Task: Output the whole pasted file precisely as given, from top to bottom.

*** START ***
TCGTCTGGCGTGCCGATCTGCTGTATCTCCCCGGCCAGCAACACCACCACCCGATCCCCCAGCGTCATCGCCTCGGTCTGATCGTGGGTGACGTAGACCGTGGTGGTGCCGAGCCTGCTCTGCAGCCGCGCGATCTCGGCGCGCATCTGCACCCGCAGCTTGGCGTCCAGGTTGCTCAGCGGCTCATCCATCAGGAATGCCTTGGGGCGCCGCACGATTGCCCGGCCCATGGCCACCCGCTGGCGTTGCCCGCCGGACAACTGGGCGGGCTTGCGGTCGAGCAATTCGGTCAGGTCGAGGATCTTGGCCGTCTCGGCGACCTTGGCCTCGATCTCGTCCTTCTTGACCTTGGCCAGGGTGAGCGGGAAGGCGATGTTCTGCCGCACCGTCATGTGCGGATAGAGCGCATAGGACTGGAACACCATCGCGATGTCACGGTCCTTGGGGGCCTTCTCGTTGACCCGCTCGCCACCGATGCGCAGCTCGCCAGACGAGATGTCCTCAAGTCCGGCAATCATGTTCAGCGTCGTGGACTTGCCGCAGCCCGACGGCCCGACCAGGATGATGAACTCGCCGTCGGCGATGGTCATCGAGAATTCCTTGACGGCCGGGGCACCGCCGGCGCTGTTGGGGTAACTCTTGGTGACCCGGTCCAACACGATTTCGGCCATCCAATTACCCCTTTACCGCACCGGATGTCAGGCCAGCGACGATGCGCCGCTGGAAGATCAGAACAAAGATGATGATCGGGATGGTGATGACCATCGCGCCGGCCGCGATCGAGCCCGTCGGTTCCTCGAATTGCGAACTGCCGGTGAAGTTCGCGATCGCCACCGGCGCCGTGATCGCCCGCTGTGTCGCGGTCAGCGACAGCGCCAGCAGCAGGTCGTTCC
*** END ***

TCGTCTGGCGTGCCGATCTGCTGTATCTCCCCGGCCAGCAACACCACCACCCGATCCCCCAGCGTCATCGCCTCGGTCTGATCGTGGGTGACGTAGACCGTGGTGGTGCCGAGCCTGCTCTGCAGCCGCGCGATCTCGGCGCGCATCTGCACCCGCAGCTTGGCGTCCAGGTTGCTCAGCGGCTCATCCATCAGGAATGCCTTGGGGCGCCGCACGATTGCCCGGCCCATGGCCACCCGCTGGCGTTGCCCGCCGGACAACTGGGCGGGCTTGCGGTCGAGCAATTCGGTCAGGTCGAGGATCTTGGCCGTCTCGGCGACCTTGGCCTCGATCTCGTCCTTCTTGACCTTGGCCAGGGTGAGCGGGAAGGCGATGTTCTGCCGCACCGTCATGTGCGGATAGAGCGCATAGGACTGGAACACCATCGCGATGTCACGGTCCTTGGGGGCCTTCTCGTTGACCCGCTCGCCACCGATGCGCAGCTCGCCAGACGAGATGTCCTCAAGTCCGGCAATCATGTTCAGCGTCGTGGACTTGCCGCAGCCCGACGGCCCGACCAGGATGATGAACTCGCCGTCGGCGATGGTCATCGAGAATTCCTTGACGGCCGGGGCACCGCCGGCGCTGTTGGGGTAACTCTTGGTGACCCGGTCCAACACGATTTCGGCCATCCAATTACCCCTTTACCGCACCGGATGTCAGGCCAGCGACGATGCGCCGCTGGAAGATCAGAACAAAGATGATGATCGGGATGGTGATGACCATCGCGCCGGCCGCGATCGAGCCCGTCGGTTCCTCGAATTGCGAACTGCCGGTGAAGTTCGCGATCGCCACCGGCGCCGTGATCGCCCGCTGTGTCGCGGTCAGCGACAGCGCCAGCAGCAGGTCGTTCC